The good news is that this is the type of data that is needed to design spacecraft, suits and other systems for a manned landing by 2030.
Good point about gravity well, and also good points about why ultimately you gotta get perople there to really make it interesting.
The gravity well problem was handled in the lunar landings, with the landing modules. Of course on Mars, the problem would be worse. But I think the idea is going to be to keep the main craft orbiting around mars. I don't think Mars has the natural resources to allow a lot of refueling on its surface!
But I think there are other important problems to solve. One is keeping people in space for about a year and a half at the very minimum, with either no gravity, or much less gravity than on earth. And then have them survive the return to 1g.
And of course, the other problem is simply to have people isolated from all human contact and support for that long. Even basics like air and water, I mean. Didn't someone try such an experiment not too long ago? They didn't last. Needed an infusion of air at some point, as I recall. And maybe medical assistance too?
The comments above nicely summarized the different views about whether a "telepresence" on Mars is sufficient, or whether we need to send humans. The Curiosity is important for a number of reason, none the least of them being that we demonstrated the type of "power descent" that would be needed to land humans in a much heavier spacecraft on the surface. The problem we have not solved is how to leave the "gravity well" which is the planet Mars. That's why NASA is proposing missions to asteroids or the moons of other planet with smaller gravity wells. Until we figure out a way to generate the energy for a return trip from Mars or another planet, we'll have to continue sending these magnificent machines. Still, there is one other option for human exploration of Mars: Make it a one way trip. There are plenty of pioneers out there willing to volunteer for such a trip.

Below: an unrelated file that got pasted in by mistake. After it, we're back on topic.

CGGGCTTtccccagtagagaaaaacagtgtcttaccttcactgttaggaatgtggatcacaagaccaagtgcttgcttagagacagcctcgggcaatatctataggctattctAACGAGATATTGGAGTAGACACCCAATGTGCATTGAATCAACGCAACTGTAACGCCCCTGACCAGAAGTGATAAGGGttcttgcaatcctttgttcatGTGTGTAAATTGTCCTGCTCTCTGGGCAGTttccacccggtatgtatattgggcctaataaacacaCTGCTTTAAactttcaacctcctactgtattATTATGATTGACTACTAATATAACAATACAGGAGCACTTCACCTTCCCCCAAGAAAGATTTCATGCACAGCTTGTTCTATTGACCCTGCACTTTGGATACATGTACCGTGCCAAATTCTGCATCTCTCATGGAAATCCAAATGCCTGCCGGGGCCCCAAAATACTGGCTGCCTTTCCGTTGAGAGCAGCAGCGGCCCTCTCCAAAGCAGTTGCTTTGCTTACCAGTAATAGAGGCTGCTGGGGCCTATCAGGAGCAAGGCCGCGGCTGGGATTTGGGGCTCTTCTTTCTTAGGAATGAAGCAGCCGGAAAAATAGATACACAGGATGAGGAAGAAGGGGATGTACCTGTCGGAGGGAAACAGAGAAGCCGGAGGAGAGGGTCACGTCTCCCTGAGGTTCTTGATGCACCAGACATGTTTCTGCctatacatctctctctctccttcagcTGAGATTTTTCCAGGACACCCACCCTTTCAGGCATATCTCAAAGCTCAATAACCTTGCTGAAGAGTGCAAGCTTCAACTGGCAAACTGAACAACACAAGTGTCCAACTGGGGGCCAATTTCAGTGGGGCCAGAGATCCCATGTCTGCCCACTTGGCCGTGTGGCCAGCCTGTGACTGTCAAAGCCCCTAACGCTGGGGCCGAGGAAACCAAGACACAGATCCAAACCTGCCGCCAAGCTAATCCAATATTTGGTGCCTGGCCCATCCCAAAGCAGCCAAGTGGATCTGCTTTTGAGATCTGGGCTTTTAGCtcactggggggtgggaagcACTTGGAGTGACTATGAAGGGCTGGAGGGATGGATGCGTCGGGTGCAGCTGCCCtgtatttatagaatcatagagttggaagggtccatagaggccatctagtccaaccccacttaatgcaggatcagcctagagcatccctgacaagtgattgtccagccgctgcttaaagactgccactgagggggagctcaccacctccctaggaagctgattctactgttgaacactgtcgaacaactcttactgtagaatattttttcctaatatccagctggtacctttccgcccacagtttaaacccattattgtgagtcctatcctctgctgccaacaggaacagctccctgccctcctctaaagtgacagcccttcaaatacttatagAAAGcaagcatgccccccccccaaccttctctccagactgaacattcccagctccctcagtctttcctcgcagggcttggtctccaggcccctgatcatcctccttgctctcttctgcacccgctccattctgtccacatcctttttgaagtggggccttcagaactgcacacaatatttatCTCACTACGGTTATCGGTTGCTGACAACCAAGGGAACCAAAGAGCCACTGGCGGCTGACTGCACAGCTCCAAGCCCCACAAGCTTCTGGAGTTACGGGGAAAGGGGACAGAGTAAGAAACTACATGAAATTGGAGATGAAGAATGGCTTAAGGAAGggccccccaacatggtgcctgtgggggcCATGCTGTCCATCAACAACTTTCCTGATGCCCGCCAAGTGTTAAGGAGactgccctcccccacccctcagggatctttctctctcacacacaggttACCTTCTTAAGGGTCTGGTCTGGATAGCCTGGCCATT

Robots are great research tools, but they cannot inspire. We will never leave our planetary cradle if we cannot send a few brave leaders ahead of us to show us it can be done. And, quite flatly, we must grow beyond Earth or we must shrink. We are barely holding on now. If we don't take the pressure off somehow we will face starvation and war. I would rather solve the problem in a positive way. We either voluntarily limit ourselves, or we find or build new places to grow.
Having said that, NASA has done a great job with this one. I hope that many benefits come from it. The next logical step is to develop a self-sustaining outpost. After all, packing two years worth of food is a LOT of cargo. Growing your own en route requires much less weight and isn't limited to two years.
NASA is getting better and better at landing on Mars, the last 5 or 6 attempts only one failed. If this trend continues, there is no need to put a human there in the near future. Let's just put more and more robots there.
The Head of the EDL team feels that his team certainly in sum and largely by count of individual more capable than I.This feeling or the wide and strong knowledge base his team has, been under stood by him in the proper way. This gave him and his team a great success.
David Patterson, known for his pioneering research that led to RAID, clusters and more, is part of a team at UC Berkeley that recently made its RISC-V processor architecture an open source hardware offering. We talk with Patterson and one of his colleagues behind the effort about the opportunities they see, what new kinds of designs they hope to enable and what it means for today’s commercial processor giants such as Intel, ARM and Imagination Technologies.